New Instrument Helps in Determining Wheat QualityBy
An automated system to identify wheat classes, characteristics and
defects--including kernels damaged by diseases such as karnal bunt or
scab--could help grain inspectors verify whether wheat is suitable for
export. The first commercial prototype of the system is being
demonstrated this week at the annual meeting of the American
Association of Cereal Chemists, held in San Diego, Calif., October
Karnal bunt is a wheat fungus recently found in areas of the
southwest U.S. If samples of wheat contain "bunted kernels"--those
infected with karnal bunt-- countries without the disease may not
import the infected wheat. So it's critical that uninfected wheat can
be certified free of karnal bunt.
Currently, bulk wheat samples are visually examined for bunted
kernels. But grain inspectors would need to check only a few wheat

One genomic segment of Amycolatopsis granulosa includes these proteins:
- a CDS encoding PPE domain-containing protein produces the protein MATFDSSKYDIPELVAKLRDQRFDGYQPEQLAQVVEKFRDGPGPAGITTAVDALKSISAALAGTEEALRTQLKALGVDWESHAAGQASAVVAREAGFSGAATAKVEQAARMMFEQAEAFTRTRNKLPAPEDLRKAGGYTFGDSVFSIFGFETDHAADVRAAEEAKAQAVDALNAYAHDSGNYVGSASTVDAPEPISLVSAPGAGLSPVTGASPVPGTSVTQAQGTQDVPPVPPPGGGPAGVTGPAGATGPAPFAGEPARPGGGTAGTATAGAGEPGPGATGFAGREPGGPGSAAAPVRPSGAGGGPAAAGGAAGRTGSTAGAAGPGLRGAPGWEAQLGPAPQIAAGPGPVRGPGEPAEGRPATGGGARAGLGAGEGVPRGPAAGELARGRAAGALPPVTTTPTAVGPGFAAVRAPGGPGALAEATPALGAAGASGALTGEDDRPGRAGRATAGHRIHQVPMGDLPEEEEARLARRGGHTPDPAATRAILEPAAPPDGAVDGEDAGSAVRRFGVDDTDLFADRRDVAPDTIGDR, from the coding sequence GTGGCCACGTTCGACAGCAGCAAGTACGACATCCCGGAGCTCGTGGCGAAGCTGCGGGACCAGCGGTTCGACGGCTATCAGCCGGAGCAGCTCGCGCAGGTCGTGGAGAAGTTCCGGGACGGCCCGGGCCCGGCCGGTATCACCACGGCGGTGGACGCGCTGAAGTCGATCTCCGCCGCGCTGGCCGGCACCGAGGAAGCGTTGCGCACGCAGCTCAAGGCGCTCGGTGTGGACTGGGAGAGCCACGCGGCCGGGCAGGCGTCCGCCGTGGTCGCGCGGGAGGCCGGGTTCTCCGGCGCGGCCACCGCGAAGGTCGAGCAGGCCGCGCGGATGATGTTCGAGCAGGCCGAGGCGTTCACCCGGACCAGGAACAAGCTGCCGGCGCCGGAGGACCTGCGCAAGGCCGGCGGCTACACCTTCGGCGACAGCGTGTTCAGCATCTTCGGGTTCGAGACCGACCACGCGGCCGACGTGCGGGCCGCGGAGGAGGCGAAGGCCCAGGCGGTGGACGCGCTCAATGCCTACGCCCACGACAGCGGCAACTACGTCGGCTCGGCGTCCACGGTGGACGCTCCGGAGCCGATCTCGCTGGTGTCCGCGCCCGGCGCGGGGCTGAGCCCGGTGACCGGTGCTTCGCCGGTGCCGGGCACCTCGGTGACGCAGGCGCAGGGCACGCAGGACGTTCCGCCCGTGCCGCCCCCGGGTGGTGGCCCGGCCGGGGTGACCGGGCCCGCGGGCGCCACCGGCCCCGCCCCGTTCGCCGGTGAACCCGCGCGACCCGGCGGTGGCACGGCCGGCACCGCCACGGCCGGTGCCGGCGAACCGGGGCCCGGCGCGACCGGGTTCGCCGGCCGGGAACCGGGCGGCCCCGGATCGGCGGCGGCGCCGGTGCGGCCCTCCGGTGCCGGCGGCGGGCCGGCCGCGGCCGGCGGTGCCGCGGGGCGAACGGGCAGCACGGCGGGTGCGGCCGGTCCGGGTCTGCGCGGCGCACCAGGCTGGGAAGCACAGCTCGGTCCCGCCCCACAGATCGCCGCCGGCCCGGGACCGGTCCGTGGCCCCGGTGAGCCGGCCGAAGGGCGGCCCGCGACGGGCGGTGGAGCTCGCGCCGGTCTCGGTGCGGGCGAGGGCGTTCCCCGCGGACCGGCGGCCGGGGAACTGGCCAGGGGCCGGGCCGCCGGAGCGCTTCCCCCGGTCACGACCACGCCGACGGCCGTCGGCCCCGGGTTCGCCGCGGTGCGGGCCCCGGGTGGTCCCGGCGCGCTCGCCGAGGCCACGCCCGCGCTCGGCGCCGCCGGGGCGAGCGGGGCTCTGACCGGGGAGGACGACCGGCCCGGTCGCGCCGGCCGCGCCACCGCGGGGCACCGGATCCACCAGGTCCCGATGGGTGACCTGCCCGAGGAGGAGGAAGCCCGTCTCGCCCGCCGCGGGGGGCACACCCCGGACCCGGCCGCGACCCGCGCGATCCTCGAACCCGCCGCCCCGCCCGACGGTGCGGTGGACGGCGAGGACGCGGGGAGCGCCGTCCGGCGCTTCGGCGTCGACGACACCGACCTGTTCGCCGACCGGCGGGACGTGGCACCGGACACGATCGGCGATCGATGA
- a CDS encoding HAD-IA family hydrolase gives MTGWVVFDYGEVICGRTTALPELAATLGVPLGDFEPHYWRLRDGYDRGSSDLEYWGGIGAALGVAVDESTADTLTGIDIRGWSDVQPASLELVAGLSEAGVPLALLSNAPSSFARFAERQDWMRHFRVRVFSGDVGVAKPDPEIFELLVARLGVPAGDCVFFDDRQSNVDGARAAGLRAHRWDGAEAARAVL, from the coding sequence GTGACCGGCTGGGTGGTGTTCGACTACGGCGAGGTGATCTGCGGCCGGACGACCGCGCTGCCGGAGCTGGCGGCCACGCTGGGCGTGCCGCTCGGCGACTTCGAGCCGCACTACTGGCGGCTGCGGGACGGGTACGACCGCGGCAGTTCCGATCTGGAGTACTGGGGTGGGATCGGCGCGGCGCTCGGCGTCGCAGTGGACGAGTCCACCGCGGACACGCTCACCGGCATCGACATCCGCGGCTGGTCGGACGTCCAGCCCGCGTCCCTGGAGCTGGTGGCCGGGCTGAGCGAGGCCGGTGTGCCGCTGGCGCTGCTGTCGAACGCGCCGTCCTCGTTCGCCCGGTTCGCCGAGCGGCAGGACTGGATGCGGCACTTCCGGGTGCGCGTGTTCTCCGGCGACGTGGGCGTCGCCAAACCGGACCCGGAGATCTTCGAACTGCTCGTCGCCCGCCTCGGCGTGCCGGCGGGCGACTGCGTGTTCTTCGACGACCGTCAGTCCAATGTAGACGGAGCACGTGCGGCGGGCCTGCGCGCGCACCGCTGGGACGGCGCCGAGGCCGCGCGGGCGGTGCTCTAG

kernels with a new instrument designed by
Agricultural Research Service
scientists and engineers with Perten Instruments North America,
Springfield, Ill. The instrument detects either common or karnal bunt
and sorts suspect kernels. A positive result would signal the
inspector to verify visually whether the suspect kernel is infected
with karnal bunt.
In preliminary tests at ARS' Grain
Marketing and Production Research Center in Manhattan, Kan., the
instrument correctly identified 93 percent of all bunted kernels.
The instrument combines near-infrared technology with an automated
system to detect wheat quality in single wheat kernels. It uses an
ARS-patented single kernel characterization system and a diode-array
spectrometer made by Perten Instruments. Each wheat kernel has a
unique physical composition, as shown by light being absorbed
differently at various wavelengths. An integrated fiber optic system
allows rapid analysis of two kernels per second.
ARS originally designed the system to separate hard and soft wheat
classes. In addition to hardness and disease damage, the new
instrument measures moisture, protein, color class, and hidden insects
in wheat kernels.
Scientific contact: Floyd E. Dowell, ARS
U.S. Grain Marketing Research
Center, Manhattan, Kan., phone (785) 776-2726 or 2753, fax